The term “haul” is often used on social media and blogs, especially in fashion, to describe an in-depth look at a line of products. In Health Habit Haul, trends in fitness and nutrition are the products. Each article provides a breakdown on a word or phrase often thrown around laxly in the health-sphere.
Eat what you want! Reject diet culture! Intuitive eating is a concept often accompanied by fervent followers – click the wrong hashtag on Instagram and suddenly you’re surrounded by virtual pitchforks. In reality, intuitive eating is simply an eating pattern that honors the human body’s biological mechanisms.
As someone who is recovering from disordered eating, I try to identify as an intuitive eater. This just means that I eat based on what I feel my body needs. If I notice I lack energy, strength, or stamina during my workouts, I probably need more carbohydrates or more calories in general. It’s easy to fall into a caloric deficit without noticing when you typically eat low-calorie, nutrient-dense foods.
Similarly, if I feel sluggish during the day or keep hitting afternoon slumps like a bird hitting a glass door, I step back and evaluate my recent diet. I know from eating intuitively that this probably means I’ve been eating too much added sugar and/or not getting enough micronutrients (vitamins and minerals). Both factors lead to decreased overall energy and burnout.
True intuitive eating rests upon 10 scientifically sound principles. They are intended to guide you based on your biology and ultimately lead to a healthy relationship between food, mind and body. Here are the principles:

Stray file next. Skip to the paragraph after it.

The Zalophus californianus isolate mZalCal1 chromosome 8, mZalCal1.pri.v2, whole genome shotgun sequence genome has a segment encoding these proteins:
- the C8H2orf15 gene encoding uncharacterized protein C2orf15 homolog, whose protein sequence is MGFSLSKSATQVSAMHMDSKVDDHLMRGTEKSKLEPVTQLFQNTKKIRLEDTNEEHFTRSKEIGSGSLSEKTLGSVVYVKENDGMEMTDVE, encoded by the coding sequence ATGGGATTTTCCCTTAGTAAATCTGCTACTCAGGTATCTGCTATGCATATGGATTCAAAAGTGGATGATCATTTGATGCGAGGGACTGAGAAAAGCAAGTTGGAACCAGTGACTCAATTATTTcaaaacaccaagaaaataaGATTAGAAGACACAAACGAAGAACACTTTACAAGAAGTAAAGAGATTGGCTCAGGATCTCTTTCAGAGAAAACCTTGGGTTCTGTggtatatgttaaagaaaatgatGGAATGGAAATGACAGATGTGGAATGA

Dispel the Diet Mentality
This does not mean to adapt the mindset that you can eat whatever you want and still be healthy. This means to be smart, and understand there is no quick and easy way to weight loss and no hack to sustaining weight loss. If you’re always looking for the next quick fix, you’ll never learn to eat based on cues.
Honor Your Hunger.
Hunger is a biological mechanism driven by hormones. It happens for a reason. By ignoring hunger cues, you set yourself up to overeat later. You also risk harming your health in other ways, such as reducing your resting metabolic rate because your body thinks you’re starving. Remember: The body does not know the difference between dieting and starving. It only knows it isn’t getting enough food to maintain its current weight.
Make Peace with Food.
Your relationship with food should not be one at war. Give yourself permission to eat. Telling yourself that you can’t or shouldn’t eat a particular food leads to feelings of deprivation that develop into cravings. This can lead to impulsive bingeing, which is often followed by overwhelming guilt, which is often followed by more severe restriction - you get the point.
Challenge the Food Police.
There is no “right” food and there is no “wrong” food. This is a critical element of intuitive eating, as fabricated “food rules” that govern many people’s food choices. And when rules are broken, people feel bad, again leading to feelings of shame or guilt.
Respect Your Fullness.
Just like hunger, the feeling of satiety is triggered by your physiology. The human body produces and releases hormones specifically to let your brain know that you are no longer hungry. Try to “listen” for this and stop eating when you are full.